US stocks rallied, with the Dow and the Standard and Poor 500 extending record winning streaks amid a fresh burst of merger and acquisition activity on Wall Street.
The Dow Jones Industrial Average rose 18.82 points (0.11 percent) to 16,943.10 on Monday, its third straight close at a record high.
The broad-market Standard and Poor 500 edged up 1.83 (0.09 percent) to 1,951.27, eking out a record for the fourth session in a row.
The tech-rich Nasdaq Composite Index outperformed, advancing 14.84 (0.34 percent) to 4,336.24.
Tyson Foods, the world’s second-largest meat processor, won the bidding war for sausage and hot dog maker Hillshire Foods against rival Pilgrim’s Pride with an offer worth $8.6 billion.
Hillshire shares jumped 5.3 percent, while Tyson dived 6.5 percent and Pilgrim’s shed 6.7 percent.
Antiviral drug developer Idenix Pharmaceuticals soared 229.1 percent after Merck offered $3.85 billion for the company, mainly interested in Idenix’s pipeline of hepatitis C drugs.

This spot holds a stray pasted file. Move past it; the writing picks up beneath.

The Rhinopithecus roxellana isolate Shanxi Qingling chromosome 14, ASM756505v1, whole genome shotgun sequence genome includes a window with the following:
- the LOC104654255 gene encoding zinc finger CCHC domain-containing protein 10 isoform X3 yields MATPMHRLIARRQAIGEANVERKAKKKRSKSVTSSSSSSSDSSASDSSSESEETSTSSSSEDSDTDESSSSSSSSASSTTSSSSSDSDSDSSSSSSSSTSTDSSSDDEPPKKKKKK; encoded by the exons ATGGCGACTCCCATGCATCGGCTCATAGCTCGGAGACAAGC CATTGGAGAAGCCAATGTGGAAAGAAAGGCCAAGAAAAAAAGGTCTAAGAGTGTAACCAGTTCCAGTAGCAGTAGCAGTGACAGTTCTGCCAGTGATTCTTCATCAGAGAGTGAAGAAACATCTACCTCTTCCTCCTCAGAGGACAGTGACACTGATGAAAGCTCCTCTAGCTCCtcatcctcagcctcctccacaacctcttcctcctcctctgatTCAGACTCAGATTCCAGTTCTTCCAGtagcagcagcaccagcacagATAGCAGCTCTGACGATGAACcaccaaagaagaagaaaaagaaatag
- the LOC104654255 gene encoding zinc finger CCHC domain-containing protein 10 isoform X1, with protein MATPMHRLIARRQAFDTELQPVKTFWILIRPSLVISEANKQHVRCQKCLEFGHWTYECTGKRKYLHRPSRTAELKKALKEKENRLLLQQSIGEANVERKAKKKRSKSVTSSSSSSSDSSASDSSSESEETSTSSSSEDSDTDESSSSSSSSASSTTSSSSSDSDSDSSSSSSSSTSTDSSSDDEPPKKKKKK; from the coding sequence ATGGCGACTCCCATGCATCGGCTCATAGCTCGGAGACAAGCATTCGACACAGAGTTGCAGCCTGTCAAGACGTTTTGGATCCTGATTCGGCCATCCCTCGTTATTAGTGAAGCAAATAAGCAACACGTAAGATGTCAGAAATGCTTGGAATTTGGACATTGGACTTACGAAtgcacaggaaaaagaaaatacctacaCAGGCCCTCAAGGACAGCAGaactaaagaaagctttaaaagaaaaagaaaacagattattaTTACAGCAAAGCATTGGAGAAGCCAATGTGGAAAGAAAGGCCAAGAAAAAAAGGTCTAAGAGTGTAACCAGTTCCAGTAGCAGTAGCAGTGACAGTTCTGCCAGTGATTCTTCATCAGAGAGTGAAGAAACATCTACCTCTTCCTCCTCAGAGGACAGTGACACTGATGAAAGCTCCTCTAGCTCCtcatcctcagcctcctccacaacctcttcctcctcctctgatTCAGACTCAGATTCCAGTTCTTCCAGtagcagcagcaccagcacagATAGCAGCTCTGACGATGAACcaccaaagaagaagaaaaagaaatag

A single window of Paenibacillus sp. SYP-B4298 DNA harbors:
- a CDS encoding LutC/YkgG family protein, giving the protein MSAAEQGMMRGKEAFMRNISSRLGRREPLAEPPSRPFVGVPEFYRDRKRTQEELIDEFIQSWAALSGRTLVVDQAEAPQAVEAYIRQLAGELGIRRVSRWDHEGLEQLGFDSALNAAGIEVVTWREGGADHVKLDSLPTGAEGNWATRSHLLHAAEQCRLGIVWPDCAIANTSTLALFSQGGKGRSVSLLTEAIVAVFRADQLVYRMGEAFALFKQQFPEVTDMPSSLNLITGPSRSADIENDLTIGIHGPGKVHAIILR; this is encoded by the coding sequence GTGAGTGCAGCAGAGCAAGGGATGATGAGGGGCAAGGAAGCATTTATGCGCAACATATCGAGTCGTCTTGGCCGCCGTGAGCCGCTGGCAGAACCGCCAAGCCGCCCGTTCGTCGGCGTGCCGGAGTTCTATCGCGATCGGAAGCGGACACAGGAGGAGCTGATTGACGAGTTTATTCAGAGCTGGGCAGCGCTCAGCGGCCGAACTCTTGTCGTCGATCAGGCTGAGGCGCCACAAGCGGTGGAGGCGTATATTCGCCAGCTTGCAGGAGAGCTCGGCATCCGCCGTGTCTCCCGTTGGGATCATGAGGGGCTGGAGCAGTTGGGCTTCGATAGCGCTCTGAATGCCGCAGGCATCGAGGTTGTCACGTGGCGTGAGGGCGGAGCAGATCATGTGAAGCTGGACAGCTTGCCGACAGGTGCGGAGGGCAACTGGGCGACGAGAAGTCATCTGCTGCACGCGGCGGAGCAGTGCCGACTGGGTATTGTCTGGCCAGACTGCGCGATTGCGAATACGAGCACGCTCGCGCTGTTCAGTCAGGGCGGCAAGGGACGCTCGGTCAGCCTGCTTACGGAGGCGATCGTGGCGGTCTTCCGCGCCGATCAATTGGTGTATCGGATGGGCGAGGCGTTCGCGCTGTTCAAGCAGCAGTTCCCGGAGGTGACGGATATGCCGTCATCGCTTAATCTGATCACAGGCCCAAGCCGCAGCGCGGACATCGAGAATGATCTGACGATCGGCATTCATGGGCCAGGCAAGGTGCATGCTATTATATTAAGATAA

Meanwhile Gilead Sciences, with a rival hepatitis C treatment, lost 4.1 percent.
Merck added 0.2 percent.
Apple shares swung higher Monday as investors remained upbeat on the US tech giant in the first day of trading after a 7-for-1 stock split.
Apple gained 1.5 percent to close at $93.70, still below the all-time high in September 2012 of just over $100, on a basis adjusted for Monday’s split.
Michael Walkley of Canaccord Genuity said he was optimistic Apple would rally further this year as it launches the larger-screen iPhone 6.
Netflix fell 1.6 percent as a shareholder effort to push the company to separate the chairman and chief executive positions — both now held by founder Reed Hastings — failed to get majority support in a vote. The measure, which passed last year, was non-binding.
Wall Street’s king raider, Carl Icahn, sent shares of discount chain Family Dollar rising 13.4 percent after disclosing he had a more than nine percent stake in the company.
Shares in magazine publishing giant Time Inc. lost ground in the first trading day after its spinoff from Time Warner, falling 0.8 percent to $23.30.
Bond prices fell for the second straight session. The yield on the 10-year US Treasury rose to 2.61 percent from 2.60 percent Friday, while the 30-year increased to 3.45 percent from 3.44 percent. Bond prices and yields move inversely.